Tuesday, October 11, 2016


Howdy fellow film freaks, Robert here. I was late to the Phantasm party; I saw Phantasm for the first time maybe six years ago, and discovered that it wasn't as bad as I'd heard. There was more of a mystery behind this story than one usually gets with horror movies, especially ones featuring the standard unstoppable force of nature monster at it's center, as Phantasm does with the demonic Tall Man, played by the late Angus Scrimm. I eagerly watched through the remaining three movies, ending with 1998's Phantasm: Oblivion, which ended on a cliffhanger that left me hoping a fifth movie would be made one day. Now that day has come. I need to be more careful what I wish for.

My first disappointment with Phantasm: Ravager was its break from a narrative tradition established by the previous films. Even though there has never been a span of less than four years between installments in this series, each of the previous Phantasm sequels, from 1988's Phantasm II through Oblivion, has managed to pick up immediately where the last movie left off, sticking to the narrative so closely that the subsequent installment begins with the previous movie's ending scene. I love serialized storytelling, so I appreciate when movies do something like this. I've always thought the whole point of sequels was to continue the story begun by the preceding project.

For whatever reason, likely because it's been almost two decades, Ravager doesn't do this. Instead, we are greeted with Reggie (Reggie Bannister) wandering through the desert, still on the trail of the Tall Man. He gives some back story via voice-over narration for the benefit of the audience (who really should have just watched the previous movies), and then the story gets underway.

And that story is almost nonexistent. Even though the movie doesn't mention it, we who have watched the previous installments get the sense that the movie remembers what happened just previously: Reggie had crossed into the Tall Man's world by one of the resonance portals (one of many mysteries in the Phantasm universe), into an illusion of peace that immediately began to make him forget his purpose. This is supported by Reggie abruptly leaping back and forth between several different realities over the course of the story, a la Jean-Luc Picard in the Star Trek: The Next Generation finale "All Good Things". In some worlds his battle with the Tall Man continues; in others it's come to a head, and in still others it never happened at all. The movie teases us with the mystery of which world is the real one, and while it finally does decide, that's the only mystery that gets resolved. And that really sucks.

Over the course of the previous four films we've been fed a steady stream of tidbits and curiosities that have made the story of Phantasm more tantalizing than what we usually get from horror fare, and I'm sorry to spoil it here, but Ravager will not satisfy you. We'll be reminded that there is a special connection between Mike (A. Michael Baldwin) and the Tall Man, but get no answers as to what that connection is. We will learn that the reason the Tall Man can't be killed is because there are many thousands of him across dimensions, but we get no clues as to what the Tall Man really is, leaving the mystery of his origin (beyond what we got from Phantasm III) unexplained. And anyone who comes to this movie expecting a final battle with the Tall Man (as I confess I did), will be disappointed, but that last is my own fault. The monsters of the movies never die; they just get temporarily hindered. We may wake up from the nightmare, but eventually we'll have to sleep again, and it will be waiting for when we do.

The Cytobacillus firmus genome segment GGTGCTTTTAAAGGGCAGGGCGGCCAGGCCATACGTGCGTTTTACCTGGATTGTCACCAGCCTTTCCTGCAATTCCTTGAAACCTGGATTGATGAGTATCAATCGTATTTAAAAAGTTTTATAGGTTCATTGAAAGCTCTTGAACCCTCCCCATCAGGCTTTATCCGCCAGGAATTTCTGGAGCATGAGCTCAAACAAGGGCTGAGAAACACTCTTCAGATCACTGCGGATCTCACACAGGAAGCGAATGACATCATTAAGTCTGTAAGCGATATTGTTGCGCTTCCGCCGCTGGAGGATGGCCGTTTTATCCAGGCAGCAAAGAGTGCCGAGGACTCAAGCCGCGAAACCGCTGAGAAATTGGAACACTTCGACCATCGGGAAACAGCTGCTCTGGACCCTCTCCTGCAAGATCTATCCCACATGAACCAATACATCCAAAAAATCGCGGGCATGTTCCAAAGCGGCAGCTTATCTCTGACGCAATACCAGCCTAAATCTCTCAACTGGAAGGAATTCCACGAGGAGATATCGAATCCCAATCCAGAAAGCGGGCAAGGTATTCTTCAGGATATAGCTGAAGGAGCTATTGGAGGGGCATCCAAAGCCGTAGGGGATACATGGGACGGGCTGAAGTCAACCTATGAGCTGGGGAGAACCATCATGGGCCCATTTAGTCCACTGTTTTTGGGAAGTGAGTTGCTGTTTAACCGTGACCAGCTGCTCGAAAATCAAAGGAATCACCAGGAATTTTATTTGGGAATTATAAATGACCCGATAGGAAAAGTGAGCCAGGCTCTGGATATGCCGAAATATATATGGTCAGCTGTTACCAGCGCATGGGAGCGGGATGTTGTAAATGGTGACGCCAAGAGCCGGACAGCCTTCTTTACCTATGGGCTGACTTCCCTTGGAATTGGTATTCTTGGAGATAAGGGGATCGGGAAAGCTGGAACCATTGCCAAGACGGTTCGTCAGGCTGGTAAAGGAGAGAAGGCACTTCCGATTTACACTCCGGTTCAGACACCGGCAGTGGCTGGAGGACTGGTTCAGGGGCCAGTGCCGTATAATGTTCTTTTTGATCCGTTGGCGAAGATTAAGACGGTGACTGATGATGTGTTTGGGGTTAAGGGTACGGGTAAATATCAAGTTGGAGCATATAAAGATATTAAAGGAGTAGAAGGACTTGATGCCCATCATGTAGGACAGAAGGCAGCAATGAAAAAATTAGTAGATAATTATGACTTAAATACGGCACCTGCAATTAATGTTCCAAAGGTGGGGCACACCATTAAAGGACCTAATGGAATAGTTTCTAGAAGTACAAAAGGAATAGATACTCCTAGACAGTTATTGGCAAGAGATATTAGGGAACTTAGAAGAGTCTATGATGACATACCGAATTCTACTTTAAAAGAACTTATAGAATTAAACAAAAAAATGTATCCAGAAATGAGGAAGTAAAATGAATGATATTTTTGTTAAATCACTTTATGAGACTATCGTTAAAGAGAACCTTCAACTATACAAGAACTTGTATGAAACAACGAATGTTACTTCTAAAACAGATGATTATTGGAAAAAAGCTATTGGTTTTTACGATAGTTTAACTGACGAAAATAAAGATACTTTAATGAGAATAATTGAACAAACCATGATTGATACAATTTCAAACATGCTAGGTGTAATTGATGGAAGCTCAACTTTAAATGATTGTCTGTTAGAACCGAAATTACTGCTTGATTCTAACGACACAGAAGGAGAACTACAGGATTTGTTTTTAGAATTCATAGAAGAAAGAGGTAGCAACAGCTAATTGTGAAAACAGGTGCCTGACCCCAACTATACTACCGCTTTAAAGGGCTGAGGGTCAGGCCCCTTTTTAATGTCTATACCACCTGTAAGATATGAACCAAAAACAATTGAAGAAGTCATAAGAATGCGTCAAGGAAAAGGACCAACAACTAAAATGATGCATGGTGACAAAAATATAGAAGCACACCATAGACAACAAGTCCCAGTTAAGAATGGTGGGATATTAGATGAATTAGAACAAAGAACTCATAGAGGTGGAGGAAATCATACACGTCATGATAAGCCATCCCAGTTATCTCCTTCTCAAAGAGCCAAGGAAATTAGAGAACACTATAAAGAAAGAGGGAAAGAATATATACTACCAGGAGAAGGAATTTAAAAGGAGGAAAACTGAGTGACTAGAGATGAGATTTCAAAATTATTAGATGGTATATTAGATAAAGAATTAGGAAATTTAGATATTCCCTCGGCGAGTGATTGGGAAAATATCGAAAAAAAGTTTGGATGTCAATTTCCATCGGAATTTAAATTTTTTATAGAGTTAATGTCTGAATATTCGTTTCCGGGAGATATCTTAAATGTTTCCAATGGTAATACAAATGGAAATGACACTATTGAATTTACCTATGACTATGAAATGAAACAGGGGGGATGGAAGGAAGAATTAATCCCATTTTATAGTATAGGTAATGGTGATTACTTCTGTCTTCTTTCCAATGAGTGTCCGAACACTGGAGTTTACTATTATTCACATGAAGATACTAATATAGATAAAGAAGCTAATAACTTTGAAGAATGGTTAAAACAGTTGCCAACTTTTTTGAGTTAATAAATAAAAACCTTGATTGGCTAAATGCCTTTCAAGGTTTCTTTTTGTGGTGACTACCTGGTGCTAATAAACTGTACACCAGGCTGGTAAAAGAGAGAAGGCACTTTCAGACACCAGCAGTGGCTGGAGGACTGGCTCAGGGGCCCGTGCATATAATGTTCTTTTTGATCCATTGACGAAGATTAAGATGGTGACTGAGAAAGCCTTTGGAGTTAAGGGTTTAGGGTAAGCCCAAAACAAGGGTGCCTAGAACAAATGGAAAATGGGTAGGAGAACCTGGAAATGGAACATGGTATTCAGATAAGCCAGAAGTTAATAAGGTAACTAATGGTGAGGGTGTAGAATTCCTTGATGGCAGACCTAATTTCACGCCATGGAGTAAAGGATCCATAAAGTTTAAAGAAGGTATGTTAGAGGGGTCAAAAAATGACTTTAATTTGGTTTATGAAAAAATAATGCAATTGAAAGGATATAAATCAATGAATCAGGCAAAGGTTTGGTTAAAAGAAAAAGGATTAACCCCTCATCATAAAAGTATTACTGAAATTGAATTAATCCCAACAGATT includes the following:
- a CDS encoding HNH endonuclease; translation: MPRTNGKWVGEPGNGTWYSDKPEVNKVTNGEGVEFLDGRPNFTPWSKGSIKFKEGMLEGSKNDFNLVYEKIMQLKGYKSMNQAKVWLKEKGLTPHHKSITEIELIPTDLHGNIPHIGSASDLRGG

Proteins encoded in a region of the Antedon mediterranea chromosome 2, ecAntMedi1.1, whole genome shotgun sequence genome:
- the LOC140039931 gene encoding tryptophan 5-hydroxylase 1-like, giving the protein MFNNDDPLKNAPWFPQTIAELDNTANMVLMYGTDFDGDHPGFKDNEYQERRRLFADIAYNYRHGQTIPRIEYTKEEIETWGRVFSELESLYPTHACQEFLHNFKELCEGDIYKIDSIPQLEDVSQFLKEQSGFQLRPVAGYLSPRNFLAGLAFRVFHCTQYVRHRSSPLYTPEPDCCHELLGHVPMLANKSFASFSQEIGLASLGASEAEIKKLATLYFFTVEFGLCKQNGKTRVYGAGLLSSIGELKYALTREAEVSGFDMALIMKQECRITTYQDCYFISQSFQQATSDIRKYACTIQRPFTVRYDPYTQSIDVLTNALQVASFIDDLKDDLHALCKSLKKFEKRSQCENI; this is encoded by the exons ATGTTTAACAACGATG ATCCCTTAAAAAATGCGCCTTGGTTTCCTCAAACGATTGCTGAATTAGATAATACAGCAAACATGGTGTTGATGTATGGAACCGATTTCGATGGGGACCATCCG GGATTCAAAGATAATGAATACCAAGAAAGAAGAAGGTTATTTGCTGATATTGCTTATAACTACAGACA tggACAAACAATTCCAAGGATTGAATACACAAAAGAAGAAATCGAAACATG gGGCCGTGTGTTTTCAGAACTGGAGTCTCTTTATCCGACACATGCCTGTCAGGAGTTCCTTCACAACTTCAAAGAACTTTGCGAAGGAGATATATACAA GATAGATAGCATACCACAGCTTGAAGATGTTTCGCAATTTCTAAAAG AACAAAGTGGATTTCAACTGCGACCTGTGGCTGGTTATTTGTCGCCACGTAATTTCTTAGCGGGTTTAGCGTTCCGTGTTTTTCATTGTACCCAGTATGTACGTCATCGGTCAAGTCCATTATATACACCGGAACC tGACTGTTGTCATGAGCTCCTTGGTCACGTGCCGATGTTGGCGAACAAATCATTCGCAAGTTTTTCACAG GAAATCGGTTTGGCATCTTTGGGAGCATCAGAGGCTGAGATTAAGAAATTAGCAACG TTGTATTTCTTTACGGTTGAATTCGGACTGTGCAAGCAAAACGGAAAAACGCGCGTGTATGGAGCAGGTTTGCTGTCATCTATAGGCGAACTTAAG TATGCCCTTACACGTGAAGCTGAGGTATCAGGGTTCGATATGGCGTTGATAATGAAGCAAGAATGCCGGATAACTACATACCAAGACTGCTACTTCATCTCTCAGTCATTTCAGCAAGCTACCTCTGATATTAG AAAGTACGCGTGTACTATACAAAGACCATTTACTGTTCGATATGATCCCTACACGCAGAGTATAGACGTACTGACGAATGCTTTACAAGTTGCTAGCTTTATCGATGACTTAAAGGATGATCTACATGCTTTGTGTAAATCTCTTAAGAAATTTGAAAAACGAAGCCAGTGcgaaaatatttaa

Instead of answers, what Phantasm: Ravager gives us is a feature-length reunion special. Angus Scrimm returns to play the Tall Man one last time (he died shortly after filming was completed), but only appears in a handful of scenes. Reggie and Mike are reunited, and Mike's big brother Jody (Bill Thornbury) returns somehow. The flying spheres and the robed dwarfs that I affectionately call "Hell's Jawas" return to bedevil our heroes, and a few people (and one horse) are killed by the spheres, but that's really it. This isn't a new Phantasm movie as much as it is a dose of nostalgia, and I really could have done without it.

If you haven't seen the previous four Phantasm movies, do so. They're low budget and unselfconsciously silly, but still manage to go beyond the simple slasher fare so common in the eighties, and no one can deny that Angus Scrimm was born to play the Tall Man. I only caution you to stop after Oblivion. As far as I'm concerned, that's where the Phantasm series ended. It's too bad it doesn't have a happy ending, but there it is. I get the feeling that director David Hartman, whose filmography boasts three separate Winnie the Pooh projects and a TV series called -- I kid you not -- Laser Fart, wanted to leave the door open for a Phantasm 6. I pray to Almighty God that doesn't happen, since this would require recasting the Tall Man. Getting someone other than Angus Scrimm to play the Tall Man is like getting someone other than Doug Bradley to play Hellraiser's Pinhead, and we know how that worked out. So let's just quietly chuck this ill-conceived mistake in the trash and go back to our lives a little wiser for it. Phantasm is over. Let's remember the good times.

Phantasm: Ravager is not rated, but contains adult language and violent images.

Robert's Rating: 1/10

Make sure to check us out and like us on Facebook and follow us on Twitter and Instagram for all of our reviews, news, trailers, and much, much more!!!

No comments:

Post a Comment